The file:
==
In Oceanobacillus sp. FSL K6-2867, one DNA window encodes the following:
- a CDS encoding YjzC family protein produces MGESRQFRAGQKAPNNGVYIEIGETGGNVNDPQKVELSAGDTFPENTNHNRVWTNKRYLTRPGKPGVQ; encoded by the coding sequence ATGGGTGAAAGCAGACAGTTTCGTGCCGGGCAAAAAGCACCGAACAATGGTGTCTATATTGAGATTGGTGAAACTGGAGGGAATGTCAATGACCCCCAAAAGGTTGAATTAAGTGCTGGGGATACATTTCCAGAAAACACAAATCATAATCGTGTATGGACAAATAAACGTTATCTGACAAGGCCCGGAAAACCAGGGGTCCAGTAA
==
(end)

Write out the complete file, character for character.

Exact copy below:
In Oceanobacillus sp. FSL K6-2867, one DNA window encodes the following:
- a CDS encoding YjzC family protein produces MGESRQFRAGQKAPNNGVYIEIGETGGNVNDPQKVELSAGDTFPENTNHNRVWTNKRYLTRPGKPGVQ; encoded by the coding sequence ATGGGTGAAAGCAGACAGTTTCGTGCCGGGCAAAAAGCACCGAACAATGGTGTCTATATTGAGATTGGTGAAACTGGAGGGAATGTCAATGACCCCCAAAAGGTTGAATTAAGTGCTGGGGATACATTTCCAGAAAACACAAATCATAATCGTGTATGGACAAATAAACGTTATCTGACAAGGCCCGGAAAACCAGGGGTCCAGTAA